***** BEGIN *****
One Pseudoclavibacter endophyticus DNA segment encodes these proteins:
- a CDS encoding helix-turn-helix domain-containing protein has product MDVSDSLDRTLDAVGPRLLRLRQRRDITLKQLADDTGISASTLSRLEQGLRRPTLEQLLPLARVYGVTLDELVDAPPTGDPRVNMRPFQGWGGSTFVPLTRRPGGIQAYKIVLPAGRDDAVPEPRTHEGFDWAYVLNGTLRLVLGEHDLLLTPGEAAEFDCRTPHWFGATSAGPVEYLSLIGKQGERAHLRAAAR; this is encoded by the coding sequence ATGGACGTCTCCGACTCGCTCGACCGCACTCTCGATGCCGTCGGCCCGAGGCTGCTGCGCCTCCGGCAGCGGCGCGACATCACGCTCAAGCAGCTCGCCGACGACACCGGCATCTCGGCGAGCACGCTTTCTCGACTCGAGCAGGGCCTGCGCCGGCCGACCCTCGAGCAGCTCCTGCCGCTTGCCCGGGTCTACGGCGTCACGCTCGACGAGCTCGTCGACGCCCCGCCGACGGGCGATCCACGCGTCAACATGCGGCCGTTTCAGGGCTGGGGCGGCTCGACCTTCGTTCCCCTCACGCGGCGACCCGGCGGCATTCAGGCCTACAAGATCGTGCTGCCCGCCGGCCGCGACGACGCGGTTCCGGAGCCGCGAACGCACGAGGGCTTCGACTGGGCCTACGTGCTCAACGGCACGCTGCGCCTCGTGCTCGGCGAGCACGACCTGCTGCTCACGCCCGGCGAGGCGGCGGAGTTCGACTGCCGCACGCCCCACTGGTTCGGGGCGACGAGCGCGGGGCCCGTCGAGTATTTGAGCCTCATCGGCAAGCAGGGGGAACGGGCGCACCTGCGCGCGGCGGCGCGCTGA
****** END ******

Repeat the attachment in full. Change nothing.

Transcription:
One Pseudoclavibacter endophyticus DNA segment encodes these proteins:
- a CDS encoding helix-turn-helix domain-containing protein has product MDVSDSLDRTLDAVGPRLLRLRQRRDITLKQLADDTGISASTLSRLEQGLRRPTLEQLLPLARVYGVTLDELVDAPPTGDPRVNMRPFQGWGGSTFVPLTRRPGGIQAYKIVLPAGRDDAVPEPRTHEGFDWAYVLNGTLRLVLGEHDLLLTPGEAAEFDCRTPHWFGATSAGPVEYLSLIGKQGERAHLRAAAR; this is encoded by the coding sequence ATGGACGTCTCCGACTCGCTCGACCGCACTCTCGATGCCGTCGGCCCGAGGCTGCTGCGCCTCCGGCAGCGGCGCGACATCACGCTCAAGCAGCTCGCCGACGACACCGGCATCTCGGCGAGCACGCTTTCTCGACTCGAGCAGGGCCTGCGCCGGCCGACCCTCGAGCAGCTCCTGCCGCTTGCCCGGGTCTACGGCGTCACGCTCGACGAGCTCGTCGACGCCCCGCCGACGGGCGATCCACGCGTCAACATGCGGCCGTTTCAGGGCTGGGGCGGCTCGACCTTCGTTCCCCTCACGCGGCGACCCGGCGGCATTCAGGCCTACAAGATCGTGCTGCCCGCCGGCCGCGACGACGCGGTTCCGGAGCCGCGAACGCACGAGGGCTTCGACTGGGCCTACGTGCTCAACGGCACGCTGCGCCTCGTGCTCGGCGAGCACGACCTGCTGCTCACGCCCGGCGAGGCGGCGGAGTTCGACTGCCGCACGCCCCACTGGTTCGGGGCGACGAGCGCGGGGCCCGTCGAGTATTTGAGCCTCATCGGCAAGCAGGGGGAACGGGCGCACCTGCGCGCGGCGGCGCGCTGA